Why the FHA should end its loan life policy


the Monday outing of FHA Annual Financial Report was excellent news, confirming the continued strong growth of the FHA capital ratio to over 8%, more than 4 times the statutory minimum required. He renewed the debate on appeals from groups like Community Home Lenders Association [of which this author is the executive director] for the FHA to end its loan term policy it put in place in 2013 and reduce annual premiums to pre-crisis levels.

Immediately after the housing crisis of 2008, the sources of mortgage loans in the private market declined considerably. Private securities, the source of risky predatory risk loans, have collapsed. Many banks either left the market or focused on higher FICO borrowers, favoring cross-selling other products to affluent customers rather than providing mortgages to underserved borrowers.

This left the FHA saving the mortgage and real estate markets, taking new loans during the recession, and dramatically increasing premiums and charging them for the life of the loan, in order to replenish the FHA’s finances. Thirteen years later, despite a complete recovery in housing markets, the PLS market is still moribund and banks are still largely on the sidelines of underserved borrowers.

Monday’s FHA report tells the story. Over 84% of FHA loans last year were for first-time homebuyers, compared to 45.02% for the rest of the mortgage market. Sixteen percent of FHA loans last year were made to black homebuyers, compared to just 6% for the rest of the mortgage market. And 25% of FHA loans last year went to Hispanic buyers, compared to just 10% for the rest of the mortgage market.

So if private mortgage lenders want to come back to the market, we invite them to do so. But it’s the FHA that grants the lion’s share of mortgages to otherwise qualified underserved borrowers who have minor credit problems or need a low down payment loan. And the continued strong growth in the FHA’s finances and capital ratio shows it is being done in a financially responsible manner.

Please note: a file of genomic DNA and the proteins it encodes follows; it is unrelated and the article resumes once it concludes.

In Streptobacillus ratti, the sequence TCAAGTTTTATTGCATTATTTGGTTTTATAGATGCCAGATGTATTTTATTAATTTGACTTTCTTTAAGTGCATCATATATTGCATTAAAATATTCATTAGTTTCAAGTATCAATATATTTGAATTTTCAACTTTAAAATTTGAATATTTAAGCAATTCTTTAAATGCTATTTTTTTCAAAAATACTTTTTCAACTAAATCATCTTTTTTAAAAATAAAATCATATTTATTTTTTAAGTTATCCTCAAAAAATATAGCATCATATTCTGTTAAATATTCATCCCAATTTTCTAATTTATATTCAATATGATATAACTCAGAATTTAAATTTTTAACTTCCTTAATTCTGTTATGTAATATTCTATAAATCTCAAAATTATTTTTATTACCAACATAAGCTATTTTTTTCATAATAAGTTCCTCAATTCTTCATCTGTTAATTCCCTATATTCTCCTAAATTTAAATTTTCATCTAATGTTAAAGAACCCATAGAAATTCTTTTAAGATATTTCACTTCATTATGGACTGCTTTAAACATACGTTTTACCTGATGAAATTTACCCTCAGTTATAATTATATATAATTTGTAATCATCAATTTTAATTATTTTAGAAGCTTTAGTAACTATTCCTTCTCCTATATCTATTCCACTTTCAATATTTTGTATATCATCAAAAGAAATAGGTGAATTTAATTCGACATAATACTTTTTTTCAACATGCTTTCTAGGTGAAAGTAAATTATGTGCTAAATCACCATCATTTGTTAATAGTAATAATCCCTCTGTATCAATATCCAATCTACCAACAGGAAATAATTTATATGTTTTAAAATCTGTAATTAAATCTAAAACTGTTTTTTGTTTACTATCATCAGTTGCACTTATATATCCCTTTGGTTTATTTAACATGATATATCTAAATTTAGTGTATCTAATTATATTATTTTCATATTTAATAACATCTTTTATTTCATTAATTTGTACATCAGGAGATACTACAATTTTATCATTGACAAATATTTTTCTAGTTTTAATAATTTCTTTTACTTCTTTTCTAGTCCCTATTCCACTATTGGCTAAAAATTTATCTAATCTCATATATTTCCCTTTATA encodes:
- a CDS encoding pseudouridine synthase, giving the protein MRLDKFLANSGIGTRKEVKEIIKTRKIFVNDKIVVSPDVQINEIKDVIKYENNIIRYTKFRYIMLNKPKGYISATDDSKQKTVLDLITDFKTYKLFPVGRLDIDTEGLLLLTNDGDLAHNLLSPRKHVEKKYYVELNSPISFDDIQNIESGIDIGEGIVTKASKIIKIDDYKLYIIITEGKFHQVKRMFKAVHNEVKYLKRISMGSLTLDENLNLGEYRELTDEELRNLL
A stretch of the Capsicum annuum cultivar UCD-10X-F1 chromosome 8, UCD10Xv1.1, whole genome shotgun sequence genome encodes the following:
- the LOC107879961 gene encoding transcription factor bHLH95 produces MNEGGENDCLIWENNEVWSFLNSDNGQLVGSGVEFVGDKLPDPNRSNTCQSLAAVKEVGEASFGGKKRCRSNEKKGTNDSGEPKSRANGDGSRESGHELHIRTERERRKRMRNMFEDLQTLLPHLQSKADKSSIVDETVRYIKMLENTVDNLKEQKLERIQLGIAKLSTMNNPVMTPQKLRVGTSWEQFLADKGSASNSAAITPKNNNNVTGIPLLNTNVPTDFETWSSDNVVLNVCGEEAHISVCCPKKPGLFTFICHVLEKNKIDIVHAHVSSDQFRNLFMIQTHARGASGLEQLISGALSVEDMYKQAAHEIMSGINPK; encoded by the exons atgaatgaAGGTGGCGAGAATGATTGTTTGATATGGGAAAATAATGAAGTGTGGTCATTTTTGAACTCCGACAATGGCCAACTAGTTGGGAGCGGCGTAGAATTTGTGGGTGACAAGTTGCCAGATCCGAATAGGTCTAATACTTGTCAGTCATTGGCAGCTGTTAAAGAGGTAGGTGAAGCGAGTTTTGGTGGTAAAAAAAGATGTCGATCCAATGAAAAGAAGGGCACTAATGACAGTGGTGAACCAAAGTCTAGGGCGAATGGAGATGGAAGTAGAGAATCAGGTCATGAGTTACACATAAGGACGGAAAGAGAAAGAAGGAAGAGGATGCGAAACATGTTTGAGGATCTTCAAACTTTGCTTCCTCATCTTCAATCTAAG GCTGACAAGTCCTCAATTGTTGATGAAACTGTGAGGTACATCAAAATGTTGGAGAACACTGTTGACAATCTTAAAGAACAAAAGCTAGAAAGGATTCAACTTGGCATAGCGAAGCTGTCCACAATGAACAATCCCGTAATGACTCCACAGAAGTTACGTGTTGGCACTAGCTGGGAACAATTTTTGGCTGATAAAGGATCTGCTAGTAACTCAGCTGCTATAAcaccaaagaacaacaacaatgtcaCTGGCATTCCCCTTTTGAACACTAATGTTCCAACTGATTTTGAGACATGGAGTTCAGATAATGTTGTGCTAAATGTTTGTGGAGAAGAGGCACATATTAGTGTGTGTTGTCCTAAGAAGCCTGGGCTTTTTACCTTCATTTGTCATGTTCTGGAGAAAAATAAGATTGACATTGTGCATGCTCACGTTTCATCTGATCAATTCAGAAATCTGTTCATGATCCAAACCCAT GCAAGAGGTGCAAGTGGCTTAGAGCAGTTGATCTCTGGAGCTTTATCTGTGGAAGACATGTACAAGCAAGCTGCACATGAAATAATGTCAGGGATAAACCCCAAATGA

Unfortunately, the FHA Lifetime Premium Policy overcharges every FHA borrower by tens of thousands of dollars. By the time a borrower reaches 78% LTV, that borrower has already paid 10% premiums, which is several times more than the actuarial risk of a loan. Life of Loan deprives FHA’s most underserved borrowers of building essential wealth.

Thus, ending the life of the FHA loan should be a key part of the administration’s racial equity program.

With respect to premium levels, the temporary premium increases designed to replenish the FHA Fund have more than served their purpose. We understand that the FHA should pay attention to risk factors, such as the performance of COVID loans and the potential depreciation in home prices. But our analysis is that even if the performance of COVID loans turns out to be a problem and prices drop, the FHA’s $ 84 billion in cash reserves (a key part of its record 8% capital ratio) are more than sufficient to absorb such losses.

And if the Obama / Biden administration thought it made sense to cut premiums five years ago, when the FHA capital ratio was 2.32%, it’s certainly appropriate that the Biden administration is doing it now. while the ratio is almost four times that level.

We understand that market competitors would like to see FHA decrease. Some support such a policy based on an aversion to government involvement in the mortgage sector. But the CHLA rejects the argument that premiums should be artificially set at a high level due to concerns about FHA’s market share.

In fact, FHA’s market share has steadily declined, FHA’s FHA market share for the year 2020, measured by volume of loans, is less than 10% – the lowest level since 2007.

Let’s be clear. The FHA insures loans that the private market is not interested in making. Thus, the main impact of policies that restrict the FHA’s market share is denying underserved borrowers and minorities the opportunity to buy a home.

And, to the extent that the FHA takes market share from other loan sources, it’s mainly from Fannie Mae and Freddie Mac. But an aversion to government mortgage programs cannot be the cause of such concern; Fannie and Freddie are also supported by taxpayers. And if this is a problem, the FHFA could solve this problem by coordinating a reduction in LLPAs at the same time as the FHA reduces annual premiums.

For 13 years, the Republican and Democratic administrations have been good stewards of the financial health of the FHA. Monday’s MMIF report is proof of that. It is time to reap the rewards of this management.

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